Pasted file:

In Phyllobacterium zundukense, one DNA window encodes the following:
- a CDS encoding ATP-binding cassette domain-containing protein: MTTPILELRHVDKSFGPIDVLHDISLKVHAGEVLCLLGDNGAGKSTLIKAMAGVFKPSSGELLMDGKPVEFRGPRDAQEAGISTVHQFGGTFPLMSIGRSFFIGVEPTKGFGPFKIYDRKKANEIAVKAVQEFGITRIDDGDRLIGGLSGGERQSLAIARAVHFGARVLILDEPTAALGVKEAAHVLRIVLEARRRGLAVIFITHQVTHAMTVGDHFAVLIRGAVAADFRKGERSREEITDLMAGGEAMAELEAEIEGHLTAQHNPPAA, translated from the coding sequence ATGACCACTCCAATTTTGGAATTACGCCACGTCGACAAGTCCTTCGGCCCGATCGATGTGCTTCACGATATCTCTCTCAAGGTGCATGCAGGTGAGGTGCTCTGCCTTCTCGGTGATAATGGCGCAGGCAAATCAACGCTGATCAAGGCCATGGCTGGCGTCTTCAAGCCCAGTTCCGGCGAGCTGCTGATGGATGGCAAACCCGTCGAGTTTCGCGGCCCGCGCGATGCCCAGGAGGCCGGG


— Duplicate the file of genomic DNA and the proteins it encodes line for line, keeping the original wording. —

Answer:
In Phyllobacterium zundukense, one DNA window encodes the following:
- a CDS encoding ATP-binding cassette domain-containing protein: MTTPILELRHVDKSFGPIDVLHDISLKVHAGEVLCLLGDNGAGKSTLIKAMAGVFKPSSGELLMDGKPVEFRGPRDAQEAGISTVHQFGGTFPLMSIGRSFFIGVEPTKGFGPFKIYDRKKANEIAVKAVQEFGITRIDDGDRLIGGLSGGERQSLAIARAVHFGARVLILDEPTAALGVKEAAHVLRIVLEARRRGLAVIFITHQVTHAMTVGDHFAVLIRGAVAADFRKGERSREEITDLMAGGEAMAELEAEIEGHLTAQHNPPAA, translated from the coding sequence ATGACCACTCCAATTTTGGAATTACGCCACGTCGACAAGTCCTTCGGCCCGATCGATGTGCTTCACGATATCTCTCTCAAGGTGCATGCAGGTGAGGTGCTCTGCCTTCTCGGTGATAATGGCGCAGGCAAATCAACGCTGATCAAGGCCATGGCTGGCGTCTTCAAGCCCAGTTCCGGCGAGCTGCTGATGGATGGCAAACCCGTCGAGTTTCGCGGCCCGCGCGATGCCCAGGAGGCCGGG